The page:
Two other well-known Kettering buildings are examples of the architecture used to catch the eye of passing motorists.

“In the ‘50s and ‘60s we were the premier midwestern automobile city when the cars were designed to look fashionable and fast,” said Terry Welker, City Planner for the City of Kettering. “Kettering created the homes and architecture to match.”

The Fox Kettering Theatre, built in 1967, at 1441 E. Dorothy Lane and Turrell’s Phillips 66 Service Station, now known as Dye’s Automotive, at 2560 Woodman Dr. and built in 1959, embody the characteristics of the “Googie style.” Googie incorporated futuristic “space age” design based on abstract or geometric shapes (such as the triangular shapes of both buildings), exaggerated signage and a sense of weightlessness exemplified in the upward jutting rooflines and significant scale windows. It was a merger of design, architecture and Pop Art — all very effective in attracting the attention of the many folks driving in and out of the suburbs.

Welker describes Kettering architecture as embodying its time but with the embedded values of the Midwest, a “very cool in a ‘60s ‘jazznik architecture with sunglasses’ kind of way with a thin layer of ‘unpretentious Midwestern.’” Beginning in the 1950s, ranch and split-level homes became popular. Open floor plans had minimal partitioning, often eliminating the floor-to-ceiling wall between a dining room and living room. Recreation rooms accommodated the increase in leisure time, a garage or carport was common, and a minimal use of ornamentation was a typical trait of the Modern house.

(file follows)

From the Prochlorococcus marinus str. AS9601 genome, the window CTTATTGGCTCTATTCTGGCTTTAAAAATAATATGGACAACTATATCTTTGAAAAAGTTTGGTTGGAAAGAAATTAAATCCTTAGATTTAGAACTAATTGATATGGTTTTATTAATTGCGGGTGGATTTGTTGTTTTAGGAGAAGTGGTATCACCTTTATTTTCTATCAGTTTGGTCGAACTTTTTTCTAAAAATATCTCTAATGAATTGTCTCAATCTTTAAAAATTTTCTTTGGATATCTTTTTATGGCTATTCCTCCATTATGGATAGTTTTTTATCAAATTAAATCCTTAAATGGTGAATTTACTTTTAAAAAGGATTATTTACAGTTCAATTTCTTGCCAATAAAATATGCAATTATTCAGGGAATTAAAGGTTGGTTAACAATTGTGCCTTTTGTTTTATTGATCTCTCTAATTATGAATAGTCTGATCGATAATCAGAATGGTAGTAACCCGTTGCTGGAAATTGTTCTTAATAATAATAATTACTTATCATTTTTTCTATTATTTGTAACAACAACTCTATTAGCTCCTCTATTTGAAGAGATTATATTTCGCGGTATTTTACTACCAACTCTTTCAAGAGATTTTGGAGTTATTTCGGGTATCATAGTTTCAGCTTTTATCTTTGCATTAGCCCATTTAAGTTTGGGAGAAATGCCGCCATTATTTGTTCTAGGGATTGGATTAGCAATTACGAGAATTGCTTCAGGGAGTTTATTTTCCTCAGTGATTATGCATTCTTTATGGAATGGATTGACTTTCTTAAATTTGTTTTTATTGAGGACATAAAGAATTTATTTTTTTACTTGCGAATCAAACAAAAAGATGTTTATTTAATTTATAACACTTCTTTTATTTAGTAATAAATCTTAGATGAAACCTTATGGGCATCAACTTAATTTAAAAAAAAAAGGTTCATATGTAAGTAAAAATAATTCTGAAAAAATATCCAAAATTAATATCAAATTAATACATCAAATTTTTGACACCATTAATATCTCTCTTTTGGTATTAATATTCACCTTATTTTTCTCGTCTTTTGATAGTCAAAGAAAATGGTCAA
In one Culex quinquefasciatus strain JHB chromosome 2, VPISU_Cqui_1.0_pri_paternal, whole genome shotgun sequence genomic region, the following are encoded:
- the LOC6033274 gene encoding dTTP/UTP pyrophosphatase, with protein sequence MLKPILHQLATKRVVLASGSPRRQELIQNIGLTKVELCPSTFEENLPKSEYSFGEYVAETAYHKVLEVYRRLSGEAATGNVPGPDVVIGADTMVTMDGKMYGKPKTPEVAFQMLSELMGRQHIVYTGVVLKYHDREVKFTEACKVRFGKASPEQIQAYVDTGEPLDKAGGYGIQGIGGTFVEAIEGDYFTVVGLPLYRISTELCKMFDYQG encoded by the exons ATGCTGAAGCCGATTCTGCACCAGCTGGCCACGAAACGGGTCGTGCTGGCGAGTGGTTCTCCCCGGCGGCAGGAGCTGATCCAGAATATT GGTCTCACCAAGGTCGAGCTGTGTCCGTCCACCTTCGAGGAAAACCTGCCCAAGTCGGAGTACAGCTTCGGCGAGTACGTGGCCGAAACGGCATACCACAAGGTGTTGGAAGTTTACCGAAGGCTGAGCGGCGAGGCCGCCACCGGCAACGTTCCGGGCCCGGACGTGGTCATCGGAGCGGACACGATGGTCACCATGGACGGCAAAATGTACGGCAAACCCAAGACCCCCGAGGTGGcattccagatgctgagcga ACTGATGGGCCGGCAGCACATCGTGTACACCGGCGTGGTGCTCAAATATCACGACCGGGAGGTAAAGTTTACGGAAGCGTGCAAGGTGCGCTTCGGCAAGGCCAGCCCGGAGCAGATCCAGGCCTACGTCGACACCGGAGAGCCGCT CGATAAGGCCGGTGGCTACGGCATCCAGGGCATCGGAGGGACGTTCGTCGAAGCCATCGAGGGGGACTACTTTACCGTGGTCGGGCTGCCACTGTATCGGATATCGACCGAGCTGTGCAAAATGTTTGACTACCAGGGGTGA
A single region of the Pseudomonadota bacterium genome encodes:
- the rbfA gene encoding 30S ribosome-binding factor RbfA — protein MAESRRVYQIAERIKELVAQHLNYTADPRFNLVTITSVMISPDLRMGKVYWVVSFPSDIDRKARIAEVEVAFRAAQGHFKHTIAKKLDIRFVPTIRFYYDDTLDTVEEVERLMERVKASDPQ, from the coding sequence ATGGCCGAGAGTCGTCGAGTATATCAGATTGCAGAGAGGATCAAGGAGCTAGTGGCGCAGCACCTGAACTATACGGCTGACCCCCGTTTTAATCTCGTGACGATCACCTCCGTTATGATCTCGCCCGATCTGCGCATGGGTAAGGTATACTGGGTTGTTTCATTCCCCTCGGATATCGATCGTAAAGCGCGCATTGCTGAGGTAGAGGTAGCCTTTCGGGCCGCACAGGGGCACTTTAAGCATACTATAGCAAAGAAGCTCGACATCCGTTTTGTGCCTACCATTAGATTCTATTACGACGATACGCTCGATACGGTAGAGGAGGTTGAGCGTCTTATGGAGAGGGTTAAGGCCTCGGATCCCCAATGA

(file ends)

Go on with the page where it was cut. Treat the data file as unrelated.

On the other hand, the community-oriented buildings of the mid-century, including ecclesiastical and civic structures, demonstrated the exceptional details and traits of Ohio Modern. The Government Center at 3600 Shroyer Road, which houses the administrative offices for the City of Kettering, is a Brutalist-style Modern building (from the French béton brut, or “raw concrete”) and was designed by local architect Eugene Betz. Raw, cast-in-place concrete was textured with diagonal repetitive lines and the building’s triangular floor plan and a dominant geometric roof give a sense of a landed spaceship, greatly differentiating from its neighboring residential, educational and commercial buildings.

These examples only skim the surface of Kettering’s architecture. Welker said, “Once you start looking, you’ll see it everywhere.”

And it’s true. The buildings and their details are plentiful; this is a gem of exceptionally preserved architecture and showcase of the mid-twentieth century’s modernity.  Perhaps when describing Kettering to others, we will now include these two words: Ohio Modern.

Learn more about OHS’s study and Ohio Modern at

Story published in the January 3, 2012 edition of the Dayton City Paper.



One Comment leave one →
  1. February 25, 2014 12:00 am

    I remember going to this theater, I think it was Checkers at the time. Great article! Thanks for educating the community about mid mod design